Airlines put crisis communications into action in wake of tragedy

CHICAGO and FORT WORTH, TX: United Airlines and American Airlines

moved fast to put their crisis communications plans into place after

last Tuesday's devastating events.

With the help of Fleishman-Hillard and BSMG respectively, they issued

separate statements in the wake of four incidents involving their

aircrafts. Media calls to both airlines were directed to the FBI.

United issued its first press release at 9:44am CST, to say that the

company "is working with all relevant authorities to obtain further

information about today's tragic and terrible events."

A second release was issued by United at 11:17am EST, confirming that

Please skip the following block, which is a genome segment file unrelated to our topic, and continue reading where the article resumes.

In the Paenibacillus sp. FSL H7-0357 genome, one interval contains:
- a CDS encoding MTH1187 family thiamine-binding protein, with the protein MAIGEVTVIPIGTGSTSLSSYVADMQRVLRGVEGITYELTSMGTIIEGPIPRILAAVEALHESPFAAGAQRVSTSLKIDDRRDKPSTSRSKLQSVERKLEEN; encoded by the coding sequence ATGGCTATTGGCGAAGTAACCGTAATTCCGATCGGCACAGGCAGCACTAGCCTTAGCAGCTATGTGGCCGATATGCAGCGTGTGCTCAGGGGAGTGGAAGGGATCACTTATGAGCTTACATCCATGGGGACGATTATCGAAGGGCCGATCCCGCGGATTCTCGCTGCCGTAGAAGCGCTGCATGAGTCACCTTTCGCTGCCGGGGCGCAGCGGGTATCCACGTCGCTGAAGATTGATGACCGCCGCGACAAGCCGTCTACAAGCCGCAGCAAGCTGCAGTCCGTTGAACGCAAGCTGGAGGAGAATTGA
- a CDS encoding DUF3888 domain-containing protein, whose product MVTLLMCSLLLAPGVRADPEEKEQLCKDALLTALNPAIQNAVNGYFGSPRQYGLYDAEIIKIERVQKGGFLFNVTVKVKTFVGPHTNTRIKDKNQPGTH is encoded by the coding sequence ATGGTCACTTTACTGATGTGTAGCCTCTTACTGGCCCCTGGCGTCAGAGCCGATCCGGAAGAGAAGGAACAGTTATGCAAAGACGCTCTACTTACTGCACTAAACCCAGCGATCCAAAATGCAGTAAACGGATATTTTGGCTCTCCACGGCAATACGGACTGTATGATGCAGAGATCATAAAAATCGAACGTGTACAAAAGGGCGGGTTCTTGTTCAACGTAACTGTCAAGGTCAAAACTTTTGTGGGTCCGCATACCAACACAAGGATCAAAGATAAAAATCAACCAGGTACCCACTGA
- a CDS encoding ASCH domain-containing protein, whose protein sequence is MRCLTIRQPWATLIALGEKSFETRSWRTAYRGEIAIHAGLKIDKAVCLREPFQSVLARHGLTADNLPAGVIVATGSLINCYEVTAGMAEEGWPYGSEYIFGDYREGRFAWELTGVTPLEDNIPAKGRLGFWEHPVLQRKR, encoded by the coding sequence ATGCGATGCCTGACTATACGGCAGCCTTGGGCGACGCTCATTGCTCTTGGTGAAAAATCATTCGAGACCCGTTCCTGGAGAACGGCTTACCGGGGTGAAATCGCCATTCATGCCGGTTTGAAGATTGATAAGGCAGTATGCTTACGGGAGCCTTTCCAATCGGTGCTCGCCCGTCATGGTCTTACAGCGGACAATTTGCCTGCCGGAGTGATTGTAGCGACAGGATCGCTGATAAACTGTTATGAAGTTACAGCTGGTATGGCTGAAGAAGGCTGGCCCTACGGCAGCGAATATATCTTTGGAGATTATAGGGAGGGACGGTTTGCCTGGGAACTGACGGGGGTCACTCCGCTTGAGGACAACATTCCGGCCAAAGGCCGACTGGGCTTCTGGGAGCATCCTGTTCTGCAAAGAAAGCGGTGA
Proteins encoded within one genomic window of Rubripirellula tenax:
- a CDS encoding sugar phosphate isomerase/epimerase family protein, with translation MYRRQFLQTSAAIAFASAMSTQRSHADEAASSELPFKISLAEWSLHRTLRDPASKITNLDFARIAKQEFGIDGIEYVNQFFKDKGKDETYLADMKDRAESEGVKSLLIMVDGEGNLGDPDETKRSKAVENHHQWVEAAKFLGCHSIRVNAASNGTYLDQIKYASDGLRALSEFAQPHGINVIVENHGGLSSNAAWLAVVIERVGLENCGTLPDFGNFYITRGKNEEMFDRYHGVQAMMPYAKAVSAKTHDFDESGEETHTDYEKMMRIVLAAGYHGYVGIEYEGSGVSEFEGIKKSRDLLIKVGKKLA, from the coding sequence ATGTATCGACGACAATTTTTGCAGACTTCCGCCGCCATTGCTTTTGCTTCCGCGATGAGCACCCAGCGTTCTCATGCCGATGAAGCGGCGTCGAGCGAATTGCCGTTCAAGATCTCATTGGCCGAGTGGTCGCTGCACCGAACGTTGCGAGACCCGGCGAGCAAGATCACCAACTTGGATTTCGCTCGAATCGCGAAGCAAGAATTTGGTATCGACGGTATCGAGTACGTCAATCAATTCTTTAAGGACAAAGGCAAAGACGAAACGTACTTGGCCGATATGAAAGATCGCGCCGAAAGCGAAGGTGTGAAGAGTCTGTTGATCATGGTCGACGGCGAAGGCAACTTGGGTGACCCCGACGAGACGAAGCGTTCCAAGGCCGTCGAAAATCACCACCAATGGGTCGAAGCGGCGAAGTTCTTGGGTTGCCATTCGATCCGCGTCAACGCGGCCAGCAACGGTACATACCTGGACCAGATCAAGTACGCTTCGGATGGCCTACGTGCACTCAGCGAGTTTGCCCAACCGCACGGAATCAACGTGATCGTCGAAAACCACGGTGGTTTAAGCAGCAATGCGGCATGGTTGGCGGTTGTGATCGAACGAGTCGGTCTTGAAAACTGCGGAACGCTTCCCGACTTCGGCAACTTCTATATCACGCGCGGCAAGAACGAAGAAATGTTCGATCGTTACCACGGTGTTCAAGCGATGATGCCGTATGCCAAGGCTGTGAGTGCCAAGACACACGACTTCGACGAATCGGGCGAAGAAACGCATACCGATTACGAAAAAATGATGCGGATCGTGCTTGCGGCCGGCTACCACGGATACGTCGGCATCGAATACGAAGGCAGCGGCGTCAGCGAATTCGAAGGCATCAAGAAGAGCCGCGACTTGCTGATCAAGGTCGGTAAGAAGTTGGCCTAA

one of its flights, 93, had crashed near Pittsburgh.

At that time, the whereabouts of another plane were unknown. "United is

deeply concerned about a further flight, United 175, a Boeing 767 that

was bound from Boston to Los Angeles," the release also stated.

At 11:53am EST, United officially confirmed Flight 175 had also crashed,

and news reports stated the plane had hit the Pentagon. It also sent a

team of investigators to Pennsylvania, and published a toll-free phone

number for families of passengers.

At 2:18pm EST, United announced it would be making initial payments of

$25,000 to the families of those involved in the incidents "to

help meet their immediate needs," but would not be releasing names of

victims until cleared to do so.

Toll-free phone numbers were listed for eight different countries for

families seeking information. The airline also dispatched family

assistance teams to several locations in the US.

United is posting messages of condolence in the "fact sheets" section of

its website.

American posted a message on its website, without a time stamp,

confirming that all remaining planes in the system, including American

Eagle and TWA, had been accounted for.

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